A 1931 CG Convertible at Auction


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This is a magnificent example that came up for Auction in March 2009

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Front

Rear

Here is what the Auction listing had to say about this amazing car:

1931 Chrysler CG Imperial Convertible Victoria by Waterhouse
RM Auctions
Automobiles of Amelia Island Collector Car Auction
Amelia Island, Florida
March 13, 2009
AUCTION RESULTS: Lot 154 - Sold at a price of $522,500

125 bhp, 384.8 cu. in. eight-cylinder L-head engine, four-speed manual overdrive transmission with free-wheeling, solid front axle and live rear axle with semi-elliptic leaf springs, four-wheel hydraulic drum brakes. Wheelbase: 145"

Although the first car to bear Walter Chrysler's name was a medium-priced six, within two years the upwardly-mobile automaker had added a lower-priced four, in effect an improved Maxwell, and a high-end model, the E-80 Imperial. Selling for $2,645 to $3,695 for production styles, the Imperial competed directly with the Packard Six and the lower-priced Cadillacs. Chrysler applied distinctive touches to the Imperial to set it apart from other models, including bullet headlights and a scalloped radiator and hood reminiscent of Vauxhall. The engine, while resembling that of the popular G-70, was larger, of Packard proportions, and the wheelbase was stretched nearly eight inches. Six production body styles were offered, along with two long-wheelbase catalog customs, a landaulet and a town car. Model year sales of 9,114 were respectable, though no threat to either rival.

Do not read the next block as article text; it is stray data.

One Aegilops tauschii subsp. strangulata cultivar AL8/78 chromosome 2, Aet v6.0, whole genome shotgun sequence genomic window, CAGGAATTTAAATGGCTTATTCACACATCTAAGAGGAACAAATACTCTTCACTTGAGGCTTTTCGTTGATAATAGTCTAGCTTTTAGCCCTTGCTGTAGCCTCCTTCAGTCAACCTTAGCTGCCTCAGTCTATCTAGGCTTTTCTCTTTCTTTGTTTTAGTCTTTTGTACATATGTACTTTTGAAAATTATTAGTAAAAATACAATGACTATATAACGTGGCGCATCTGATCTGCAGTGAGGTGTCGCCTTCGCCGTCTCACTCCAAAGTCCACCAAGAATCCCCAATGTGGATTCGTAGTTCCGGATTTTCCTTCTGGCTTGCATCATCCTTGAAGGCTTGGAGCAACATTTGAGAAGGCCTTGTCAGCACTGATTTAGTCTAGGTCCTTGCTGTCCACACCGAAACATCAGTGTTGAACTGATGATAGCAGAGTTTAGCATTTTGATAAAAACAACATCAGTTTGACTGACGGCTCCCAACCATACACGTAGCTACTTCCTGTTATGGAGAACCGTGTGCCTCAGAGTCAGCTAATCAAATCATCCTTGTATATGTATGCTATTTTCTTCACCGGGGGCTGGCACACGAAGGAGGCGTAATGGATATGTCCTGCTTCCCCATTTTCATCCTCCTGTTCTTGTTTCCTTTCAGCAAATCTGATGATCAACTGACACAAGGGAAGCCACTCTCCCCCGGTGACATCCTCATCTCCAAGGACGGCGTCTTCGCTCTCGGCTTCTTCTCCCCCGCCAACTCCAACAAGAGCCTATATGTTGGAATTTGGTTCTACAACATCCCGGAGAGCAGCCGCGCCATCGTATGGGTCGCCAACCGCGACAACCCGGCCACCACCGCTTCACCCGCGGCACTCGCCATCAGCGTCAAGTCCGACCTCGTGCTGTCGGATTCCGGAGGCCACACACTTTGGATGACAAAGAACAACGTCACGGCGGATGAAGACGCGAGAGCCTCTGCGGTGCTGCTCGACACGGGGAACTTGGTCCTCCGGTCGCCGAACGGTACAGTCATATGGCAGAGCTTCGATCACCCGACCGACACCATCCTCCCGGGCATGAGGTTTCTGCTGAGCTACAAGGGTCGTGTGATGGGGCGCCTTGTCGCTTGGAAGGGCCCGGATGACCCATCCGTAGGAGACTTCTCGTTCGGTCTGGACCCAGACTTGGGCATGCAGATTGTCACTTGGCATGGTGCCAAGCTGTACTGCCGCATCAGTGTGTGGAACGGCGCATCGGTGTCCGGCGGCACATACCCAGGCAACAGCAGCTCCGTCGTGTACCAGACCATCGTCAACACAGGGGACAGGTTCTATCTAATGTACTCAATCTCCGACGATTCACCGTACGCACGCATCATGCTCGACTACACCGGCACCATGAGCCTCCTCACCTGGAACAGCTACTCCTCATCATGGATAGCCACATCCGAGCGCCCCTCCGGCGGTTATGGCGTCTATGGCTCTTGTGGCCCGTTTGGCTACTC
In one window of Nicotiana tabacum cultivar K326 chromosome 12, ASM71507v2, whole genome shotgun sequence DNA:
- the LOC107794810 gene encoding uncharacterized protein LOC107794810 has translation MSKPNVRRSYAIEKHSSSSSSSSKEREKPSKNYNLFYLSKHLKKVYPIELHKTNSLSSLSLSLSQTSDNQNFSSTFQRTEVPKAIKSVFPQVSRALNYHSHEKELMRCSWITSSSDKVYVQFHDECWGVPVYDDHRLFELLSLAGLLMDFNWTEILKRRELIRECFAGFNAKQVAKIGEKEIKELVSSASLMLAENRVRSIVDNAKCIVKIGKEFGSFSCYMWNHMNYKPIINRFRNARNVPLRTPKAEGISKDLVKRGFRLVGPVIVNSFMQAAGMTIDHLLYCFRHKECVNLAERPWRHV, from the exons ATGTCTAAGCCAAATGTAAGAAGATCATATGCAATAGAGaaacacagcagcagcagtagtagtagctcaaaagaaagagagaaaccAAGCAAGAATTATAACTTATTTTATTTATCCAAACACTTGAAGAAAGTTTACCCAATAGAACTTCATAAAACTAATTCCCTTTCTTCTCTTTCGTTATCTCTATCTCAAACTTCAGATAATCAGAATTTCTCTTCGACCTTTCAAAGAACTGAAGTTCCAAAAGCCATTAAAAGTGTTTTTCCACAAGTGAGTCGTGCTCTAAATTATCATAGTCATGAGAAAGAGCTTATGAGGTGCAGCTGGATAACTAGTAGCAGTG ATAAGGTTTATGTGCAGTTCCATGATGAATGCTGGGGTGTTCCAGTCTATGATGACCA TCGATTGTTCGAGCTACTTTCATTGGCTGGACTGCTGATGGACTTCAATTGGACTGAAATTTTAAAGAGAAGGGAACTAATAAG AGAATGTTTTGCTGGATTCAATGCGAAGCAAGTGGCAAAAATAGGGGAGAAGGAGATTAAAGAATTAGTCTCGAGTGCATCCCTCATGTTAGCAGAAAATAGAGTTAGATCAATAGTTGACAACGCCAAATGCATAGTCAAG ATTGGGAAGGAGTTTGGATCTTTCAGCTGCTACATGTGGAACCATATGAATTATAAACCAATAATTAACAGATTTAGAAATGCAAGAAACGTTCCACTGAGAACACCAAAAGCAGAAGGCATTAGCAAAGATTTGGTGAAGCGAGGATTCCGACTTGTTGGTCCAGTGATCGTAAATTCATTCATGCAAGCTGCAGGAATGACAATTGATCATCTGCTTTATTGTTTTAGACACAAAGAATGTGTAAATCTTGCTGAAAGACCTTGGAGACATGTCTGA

Additional Imperial body styles were introduced in 1927, and in 1928, in addition to production bodies, custom styles from LeBaron, Dietrich and Locke were cataloged on four different wheelbases. Prices of the custom-bodied cars ranged upwards to $6,795. The engine was bored an eighth of an inch, resulting in displacement of 309.3 cubic inches and brake horsepower of 100, 112 with an optional high-compression head.

For 1929, Chrysler Corporation cars were given a "corporate look," coinciding with the introduction of the new Plymouth and DeSoto marques. Grille shells featured a thin band of chrome around the perimeter, which gave them a lighter, more intricate look. The Imperial's scallop motif was continued, although with the thinner shell it was less prominent. Imperials were all now on a longer, 136-inch wheelbase. 1930 brought a new four-speed transmission.